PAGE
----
The Miami Herald
June 3, 1982, page 14

Allende nephew takes aim at overthrow of Pinochet

Herald Staff Writer

HAVANA--A leftist nephew of Chile's Late President Salvador Allende surfaced here this week, telling reporters he hopes to unite exiled Chilean political leaders to bring down the military government there.

Pascal Allende, a leader of Chile's clandestine Revolutionary Left Movement (MIR), told a news conference he intends to "intensify the armed struggle" against the military government of Gen. Augusto Pinochet and return to Chile clandestinely to continue leading the MIR.

The news conference Monday, organized by the Cuban government for reporters attending a Nonaligned foreign ministers' meeting in Havana, marked the first time Allende has left Chile since going underground in 1978.

The chubby, 38-year-old sociologist, dressed in a brand-new yellow guayabera open at the chest, spoke in calm, even tones and sounded almost enthusiastic about MIR's chances of success.

He said that although MIR guerrillas have not developed the capability to take over industries, towns or cities, they are working toward that end and will attempt later to stage these actions.

That, said Allende, would mark. the beginning of a national insurrection against Pinochet, perhaps involving an alliance of rebel groups and leftist political parties like those seen in Central America

"The extraordinary example of revolutionary Cuba, of Nicaragua and Grenada and of the just, popular struggles of El Salvador and Guatemala do encourage the peoples of South America and their democratic, revolutionary forces to escalate the fight against oppressive regimes and American imperialism," he said.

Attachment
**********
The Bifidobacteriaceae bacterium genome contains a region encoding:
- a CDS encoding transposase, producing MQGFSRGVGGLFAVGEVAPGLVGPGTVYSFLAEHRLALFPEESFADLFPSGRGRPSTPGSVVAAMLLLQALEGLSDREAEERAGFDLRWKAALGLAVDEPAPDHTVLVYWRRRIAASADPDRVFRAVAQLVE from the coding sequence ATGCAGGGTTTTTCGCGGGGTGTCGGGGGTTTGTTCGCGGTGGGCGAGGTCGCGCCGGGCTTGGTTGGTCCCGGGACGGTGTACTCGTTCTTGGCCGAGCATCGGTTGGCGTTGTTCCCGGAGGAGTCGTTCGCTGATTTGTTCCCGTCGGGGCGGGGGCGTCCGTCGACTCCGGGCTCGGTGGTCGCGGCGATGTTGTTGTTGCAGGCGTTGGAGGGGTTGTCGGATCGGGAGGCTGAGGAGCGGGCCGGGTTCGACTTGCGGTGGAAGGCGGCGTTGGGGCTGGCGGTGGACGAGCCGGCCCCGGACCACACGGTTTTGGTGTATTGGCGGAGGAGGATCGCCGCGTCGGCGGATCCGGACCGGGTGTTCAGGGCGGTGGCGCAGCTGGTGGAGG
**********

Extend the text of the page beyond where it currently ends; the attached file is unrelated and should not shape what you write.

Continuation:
Later, he said he had left Chile clandestinely "a few weeks ago" to visit Mexico, Cuba and several European nations to meet with exiled Chilean leaders and discuss forming a united front against Pinochet.

Allende said that during his Mexico City stop last week he saw his aunt Hortensia, widow of Salvador Allende. Salvador Allende was toppled and killed in a 1973 coup led by Pinochet.

"The central goal of my visit to foreign nations is precisely to meet with the readerships of the Chilean parties abroad in order to strengthen the process of unity and deepen common actions against the Pinochet dictatorship," he said.

Allende said he would be back inside Chile within two months and stressed that the, time was ripe for Central American-style uprisings not only in Chile but throughout Latin America.

"The Malvinas [Falklands] crisis and growing social agitation in Argentina. Bolivia and Peru and the advance of the guerrilla struggle in Colombia and armed resistance in Chile and the emergence of armed rebellion in Peru are signs that a new revolutionary era is dawning in South America," he said.